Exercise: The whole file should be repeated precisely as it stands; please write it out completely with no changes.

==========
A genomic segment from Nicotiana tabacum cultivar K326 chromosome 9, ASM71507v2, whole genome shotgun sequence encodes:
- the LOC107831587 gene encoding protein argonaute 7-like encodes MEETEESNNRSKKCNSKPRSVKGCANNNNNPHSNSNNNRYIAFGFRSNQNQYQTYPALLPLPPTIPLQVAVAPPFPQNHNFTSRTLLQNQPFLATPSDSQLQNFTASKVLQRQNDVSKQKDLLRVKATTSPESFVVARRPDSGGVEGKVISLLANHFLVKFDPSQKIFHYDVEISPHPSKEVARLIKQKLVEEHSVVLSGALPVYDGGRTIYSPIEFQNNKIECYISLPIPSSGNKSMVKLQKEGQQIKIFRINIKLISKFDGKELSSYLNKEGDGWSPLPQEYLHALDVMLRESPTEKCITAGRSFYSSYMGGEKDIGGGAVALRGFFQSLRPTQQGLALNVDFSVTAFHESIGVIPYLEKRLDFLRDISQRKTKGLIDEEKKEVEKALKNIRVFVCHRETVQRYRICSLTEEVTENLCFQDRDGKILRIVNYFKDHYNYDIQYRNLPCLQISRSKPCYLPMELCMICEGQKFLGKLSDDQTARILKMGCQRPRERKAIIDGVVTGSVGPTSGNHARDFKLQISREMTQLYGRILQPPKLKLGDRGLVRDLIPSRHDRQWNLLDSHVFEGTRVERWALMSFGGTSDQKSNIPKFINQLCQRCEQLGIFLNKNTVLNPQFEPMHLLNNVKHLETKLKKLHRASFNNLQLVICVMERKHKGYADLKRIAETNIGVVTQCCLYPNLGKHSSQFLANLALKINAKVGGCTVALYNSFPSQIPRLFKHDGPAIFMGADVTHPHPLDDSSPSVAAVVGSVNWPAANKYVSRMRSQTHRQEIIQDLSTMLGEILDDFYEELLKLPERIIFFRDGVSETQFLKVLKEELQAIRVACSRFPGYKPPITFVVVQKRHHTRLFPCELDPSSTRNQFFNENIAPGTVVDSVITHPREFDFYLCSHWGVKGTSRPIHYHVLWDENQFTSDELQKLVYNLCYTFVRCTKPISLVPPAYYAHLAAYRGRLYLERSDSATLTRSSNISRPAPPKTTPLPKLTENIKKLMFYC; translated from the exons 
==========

A genomic segment from Nicotiana tabacum cultivar K326 chromosome 9, ASM71507v2, whole genome shotgun sequence encodes:
- the LOC107831587 gene encoding protein argonaute 7-like encodes MEETEESNNRSKKCNSKPRSVKGCANNNNNPHSNSNNNRYIAFGFRSNQNQYQTYPALLPLPPTIPLQVAVAPPFPQNHNFTSRTLLQNQPFLATPSDSQLQNFTASKVLQRQNDVSKQKDLLRVKATTSPESFVVARRPDSGGVEGKVISLLANHFLVKFDPSQKIFHYDVEISPHPSKEVARLIKQKLVEEHSVVLSGALPVYDGGRTIYSPIEFQNNKIECYISLPIPSSGNKSMVKLQKEGQQIKIFRINIKLISKFDGKELSSYLNKEGDGWSPLPQEYLHALDVMLRESPTEKCITAGRSFYSSYMGGEKDIGGGAVALRGFFQSLRPTQQGLALNVDFSVTAFHESIGVIPYLEKRLDFLRDISQRKTKGLIDEEKKEVEKALKNIRVFVCHRETVQRYRICSLTEEVTENLCFQDRDGKILRIVNYFKDHYNYDIQYRNLPCLQISRSKPCYLPMELCMICEGQKFLGKLSDDQTARILKMGCQRPRERKAIIDGVVTGSVGPTSGNHARDFKLQISREMTQLYGRILQPPKLKLGDRGLVRDLIPSRHDRQWNLLDSHVFEGTRVERWALMSFGGTSDQKSNIPKFINQLCQRCEQLGIFLNKNTVLNPQFEPMHLLNNVKHLETKLKKLHRASFNNLQLVICVMERKHKGYADLKRIAETNIGVVTQCCLYPNLGKHSSQFLANLALKINAKVGGCTVALYNSFPSQIPRLFKHDGPAIFMGADVTHPHPLDDSSPSVAAVVGSVNWPAANKYVSRMRSQTHRQEIIQDLSTMLGEILDDFYEELLKLPERIIFFRDGVSETQFLKVLKEELQAIRVACSRFPGYKPPITFVVVQKRHHTRLFPCELDPSSTRNQFFNENIAPGTVVDSVITHPREFDFYLCSHWGVKGTSRPIHYHVLWDENQFTSDELQKLVYNLCYTFVRCTKPISLVPPAYYAHLAAYRGRLYLERSDSATLTRSSNISRPAPPKTTPLPKLTENIKKLMFYC; translated from the exons 